Ontology intends to solve an interesting problem, one that any person who has had to prove their identity over the internet is familiar with. The process usually entails scanning all the documents an identity thief would love to get their hands on and then sending them unencrypted, via email. The documents end up at a company which stores them forever using often insufficient security measures.
On the other hand, the Ontology developers also need to make users’ security is their first priority. The code must remain open source and needs to be thoroughly peer reviewed to root out bugs and backdoors. Development needs to be diverse with checks and balances put in place to allow for new contributors but at the same time protect against bad actors. These are no small tasks, and even the longest running open source projects struggle with them.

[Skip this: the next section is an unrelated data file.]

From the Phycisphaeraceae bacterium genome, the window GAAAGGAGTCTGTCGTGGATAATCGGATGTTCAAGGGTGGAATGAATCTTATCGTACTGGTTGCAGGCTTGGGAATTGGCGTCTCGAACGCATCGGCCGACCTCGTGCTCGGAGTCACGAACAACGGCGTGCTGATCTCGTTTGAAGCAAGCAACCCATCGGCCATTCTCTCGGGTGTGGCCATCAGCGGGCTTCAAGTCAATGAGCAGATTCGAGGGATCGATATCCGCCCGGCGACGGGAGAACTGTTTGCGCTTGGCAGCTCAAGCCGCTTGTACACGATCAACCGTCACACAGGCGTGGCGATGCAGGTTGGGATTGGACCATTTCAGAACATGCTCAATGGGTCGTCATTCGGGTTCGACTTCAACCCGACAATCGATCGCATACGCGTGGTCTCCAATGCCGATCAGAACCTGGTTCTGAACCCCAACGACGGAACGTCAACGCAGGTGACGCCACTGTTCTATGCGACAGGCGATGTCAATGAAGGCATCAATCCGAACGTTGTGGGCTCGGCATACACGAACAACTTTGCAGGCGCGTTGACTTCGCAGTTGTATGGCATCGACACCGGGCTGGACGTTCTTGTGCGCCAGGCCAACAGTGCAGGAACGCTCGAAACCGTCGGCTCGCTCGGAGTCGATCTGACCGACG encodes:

If government ID systems do successfully become decentralized, or added to a distributed network that is not subject to the laws of any one country, it would serve to increase trust over the internet. Ontology’s success could open the door to things like getting verified for a top tier exchange account in an instant, applying for credit at a Swiss bank from your couch in the US, or simply proving your age at a bar without letting the bouncer know where you live.Siehe vollständige Bewertung